Photochemistry of Aryl Halides

Authored by: Luca Pretali , Angelo Albini

CRC Handbook of Organic Photochemistry and Photobiology

Print publication date:  March  2012
Online publication date:  March  2012

Print ISBN: 9781439899335
eBook ISBN: 9781466561250
Adobe ISBN:

10.1201/b12252-17

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Abstract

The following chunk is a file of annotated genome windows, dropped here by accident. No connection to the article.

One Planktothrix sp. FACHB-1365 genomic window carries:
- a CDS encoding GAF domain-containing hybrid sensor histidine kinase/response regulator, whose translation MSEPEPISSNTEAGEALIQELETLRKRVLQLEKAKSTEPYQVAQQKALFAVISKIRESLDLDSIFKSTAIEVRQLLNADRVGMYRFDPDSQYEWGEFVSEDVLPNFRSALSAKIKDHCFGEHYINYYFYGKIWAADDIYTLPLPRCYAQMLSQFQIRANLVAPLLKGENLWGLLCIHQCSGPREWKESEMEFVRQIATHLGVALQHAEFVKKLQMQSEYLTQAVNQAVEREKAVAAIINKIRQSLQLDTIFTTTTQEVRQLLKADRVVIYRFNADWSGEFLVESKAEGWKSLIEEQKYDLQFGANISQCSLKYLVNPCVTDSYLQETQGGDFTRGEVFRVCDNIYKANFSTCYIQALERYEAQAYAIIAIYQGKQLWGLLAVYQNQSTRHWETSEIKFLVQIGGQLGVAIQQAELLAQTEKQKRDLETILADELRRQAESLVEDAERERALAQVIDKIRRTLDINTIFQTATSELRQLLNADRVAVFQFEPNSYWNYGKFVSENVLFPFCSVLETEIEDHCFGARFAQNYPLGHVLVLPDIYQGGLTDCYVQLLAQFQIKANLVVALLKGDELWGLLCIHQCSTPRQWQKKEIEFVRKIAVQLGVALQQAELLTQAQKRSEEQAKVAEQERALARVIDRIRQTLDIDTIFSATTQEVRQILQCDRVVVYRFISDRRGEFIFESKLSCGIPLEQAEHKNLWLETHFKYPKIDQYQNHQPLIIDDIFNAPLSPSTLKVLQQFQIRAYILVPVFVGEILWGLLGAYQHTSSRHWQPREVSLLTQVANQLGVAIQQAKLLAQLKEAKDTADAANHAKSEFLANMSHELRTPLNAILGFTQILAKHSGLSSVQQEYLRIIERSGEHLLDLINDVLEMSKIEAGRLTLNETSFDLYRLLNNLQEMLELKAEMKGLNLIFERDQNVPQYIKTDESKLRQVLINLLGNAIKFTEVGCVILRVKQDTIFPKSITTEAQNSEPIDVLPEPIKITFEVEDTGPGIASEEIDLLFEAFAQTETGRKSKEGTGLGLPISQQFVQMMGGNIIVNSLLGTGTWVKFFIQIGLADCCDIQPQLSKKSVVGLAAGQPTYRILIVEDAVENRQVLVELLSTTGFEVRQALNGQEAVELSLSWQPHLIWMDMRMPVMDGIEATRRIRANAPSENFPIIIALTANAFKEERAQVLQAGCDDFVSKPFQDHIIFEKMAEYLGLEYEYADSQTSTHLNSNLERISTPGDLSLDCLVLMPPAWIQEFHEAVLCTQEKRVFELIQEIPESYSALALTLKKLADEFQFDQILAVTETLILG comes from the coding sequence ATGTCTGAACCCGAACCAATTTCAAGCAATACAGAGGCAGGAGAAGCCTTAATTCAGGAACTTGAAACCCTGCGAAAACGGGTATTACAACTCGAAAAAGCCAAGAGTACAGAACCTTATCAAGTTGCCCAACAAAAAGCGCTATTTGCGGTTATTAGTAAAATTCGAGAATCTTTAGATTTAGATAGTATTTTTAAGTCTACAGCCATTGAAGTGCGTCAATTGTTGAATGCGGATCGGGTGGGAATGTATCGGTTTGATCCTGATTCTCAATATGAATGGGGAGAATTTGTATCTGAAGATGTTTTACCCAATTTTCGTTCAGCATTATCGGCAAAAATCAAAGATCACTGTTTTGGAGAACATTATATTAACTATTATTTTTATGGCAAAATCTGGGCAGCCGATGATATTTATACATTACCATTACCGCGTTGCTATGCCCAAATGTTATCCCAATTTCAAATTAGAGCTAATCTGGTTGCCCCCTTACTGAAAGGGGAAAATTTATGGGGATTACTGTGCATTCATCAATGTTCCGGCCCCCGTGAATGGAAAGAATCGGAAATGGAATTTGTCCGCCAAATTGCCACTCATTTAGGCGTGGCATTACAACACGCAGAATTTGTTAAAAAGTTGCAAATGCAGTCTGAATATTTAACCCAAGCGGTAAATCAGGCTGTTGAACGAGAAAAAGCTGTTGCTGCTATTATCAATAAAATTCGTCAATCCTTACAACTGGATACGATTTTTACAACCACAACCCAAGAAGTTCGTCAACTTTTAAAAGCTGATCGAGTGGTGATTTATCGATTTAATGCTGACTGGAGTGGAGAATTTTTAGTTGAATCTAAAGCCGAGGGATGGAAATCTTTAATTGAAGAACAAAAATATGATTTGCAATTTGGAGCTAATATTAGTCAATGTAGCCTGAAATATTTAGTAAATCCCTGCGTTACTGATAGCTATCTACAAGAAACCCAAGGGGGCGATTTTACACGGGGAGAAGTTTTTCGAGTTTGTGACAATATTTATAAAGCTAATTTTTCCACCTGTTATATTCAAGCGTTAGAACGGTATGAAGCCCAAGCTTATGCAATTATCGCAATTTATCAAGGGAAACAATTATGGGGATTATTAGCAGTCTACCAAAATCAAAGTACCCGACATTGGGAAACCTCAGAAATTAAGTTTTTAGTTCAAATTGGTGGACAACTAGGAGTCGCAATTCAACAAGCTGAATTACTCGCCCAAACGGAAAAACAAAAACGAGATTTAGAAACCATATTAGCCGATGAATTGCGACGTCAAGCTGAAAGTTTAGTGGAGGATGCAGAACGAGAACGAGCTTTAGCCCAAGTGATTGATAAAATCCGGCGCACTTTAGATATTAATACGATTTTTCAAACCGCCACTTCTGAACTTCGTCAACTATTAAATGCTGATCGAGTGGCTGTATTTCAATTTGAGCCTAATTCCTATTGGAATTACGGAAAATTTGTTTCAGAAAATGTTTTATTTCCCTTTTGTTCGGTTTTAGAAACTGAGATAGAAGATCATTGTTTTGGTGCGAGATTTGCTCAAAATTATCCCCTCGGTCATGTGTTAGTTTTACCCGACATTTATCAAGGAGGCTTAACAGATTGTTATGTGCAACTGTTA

Aryl halides have an important role in photochemistry since a long time. Historically, studies of the phosphorescence of aromatics and of their halogenated derivatives have been instrumental in defining the modern concept of triplet state, and both the intersystem crossing [1] and the fragmentation of phenyl halides have been long known [2]. In the early years of these studies, attention was given more often to photophysics than to photochemistry. This is because the introduction of electron-withdrawing substituents, such as halogen atoms, in the ring further increases the already high stability of aromatic compounds, both in the ground and excited states. Indeed, many aromatic compounds are quite photo-stable and the absorption of a photon leads to reemission rather than to reaction, since excitation causes only a partial decrease of the bonding character in the multiple π-electron array of such compounds and the rigid σ-bond skeleton disfavors geometric modifications. Indeed, stability to chemical agents and to irradiation is characteristic of many aryl halides, and this family includes some notoriously persistent environmental pollutants, such as DDT and polychlorobiphenyls. However, photochemistry, albeit often inefficient, is one of the few available paths for the degradation of such compounds and thus this is an important topic in environmental studies. Furthermore, new discoveries are revealing new reactions and a more various palette of transformations is forming for aryl halides, as a part of the development of the studies on aromatics that form a fast growing field in contemporary photochemistry.

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